Posted on 18 April 2012 by admin
There’s no question the Regional District of Okanagan-Similkameen (RDOS) board of directors has a very difficult decision to make in the coming weeks when it votes on whether or not to grant a rezoning application to the Osoyoos Indian Band (OIB) regarding its wish to open a halfway house in Osoyoos.
Stan Kelliher, the closest neighbour to the proposed halfway house, which would be located on the Spirit Ridge development and close to the Nk’ Mip Cellars outlet, said he and several neighbours have many concerns about the proposed location.
Kelliher and several neighbours voiced their concerns about the halfway house during a public hearing last week at the Sonora Centre.
While the retired Osoyoos school teacher insists he’s heavily in favour of giving people a second chance and the concept of halfway houses for offenders who are attempting to rehabilitate themselves while trying to become contributing members of society following lengthy jail sentences, Kelliher insists the quality of life for his family and neighbours will be adversely affected forever.
He’s never had to lock his doors since he built his home several years ago and that will change once the halfway house opens, says Kelliher.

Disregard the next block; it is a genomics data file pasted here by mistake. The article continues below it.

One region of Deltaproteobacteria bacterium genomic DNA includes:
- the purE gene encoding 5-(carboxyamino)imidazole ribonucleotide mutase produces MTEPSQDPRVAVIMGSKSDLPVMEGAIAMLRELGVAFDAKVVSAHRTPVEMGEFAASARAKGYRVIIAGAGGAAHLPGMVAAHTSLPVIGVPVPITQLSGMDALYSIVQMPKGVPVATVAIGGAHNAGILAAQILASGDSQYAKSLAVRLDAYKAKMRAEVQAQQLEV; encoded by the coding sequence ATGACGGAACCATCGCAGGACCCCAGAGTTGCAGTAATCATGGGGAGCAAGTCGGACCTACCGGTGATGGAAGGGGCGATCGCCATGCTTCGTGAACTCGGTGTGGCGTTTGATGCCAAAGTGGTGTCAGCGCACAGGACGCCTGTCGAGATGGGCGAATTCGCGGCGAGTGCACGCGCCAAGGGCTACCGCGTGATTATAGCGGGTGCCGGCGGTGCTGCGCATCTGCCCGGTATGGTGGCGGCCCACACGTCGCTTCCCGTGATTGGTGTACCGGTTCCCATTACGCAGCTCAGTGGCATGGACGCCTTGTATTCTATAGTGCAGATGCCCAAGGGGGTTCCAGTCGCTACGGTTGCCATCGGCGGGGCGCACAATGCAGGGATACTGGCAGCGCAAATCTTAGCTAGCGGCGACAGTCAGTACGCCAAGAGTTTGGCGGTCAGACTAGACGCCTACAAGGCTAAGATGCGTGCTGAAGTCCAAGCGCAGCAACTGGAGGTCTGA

The best solution is to find a better location for this halfway house, he insists.
OIB Chief Clarence Louie said he realizes neighbours are going to have strong feelings about this project and there’s nothing he can say to alter those opinions.
However, Louie says there are hundreds of halfway houses located throughout British Columbia and across Canada and most people don’t realize they even exist because there are so few problems. Kelliher disagrees with Louie and Corrections Canada staff, suggesting all it takes is for one offender living at the halfway house to have a bad day and the impact on his family could be serious. Mark Pendergraft, vice-chair of the RDOS board and representative for Area A (Osoyoos), says this issue is a very difficult one as he respects the concerns and opinions of Kelliher and his neighbours, while acknowledging Louie is trying his best to help First Nations offenders find work and attempt to turn their lives around.If the RDOS board rejects the zoning application by the OIB, there’s a very good chance the band will proceed with the halfway house project anyway, as Pendergraft rightfully points out.
This is a very complex issue for this community and the RDOS board has its work cut out before coming to a final decision in the coming weeks.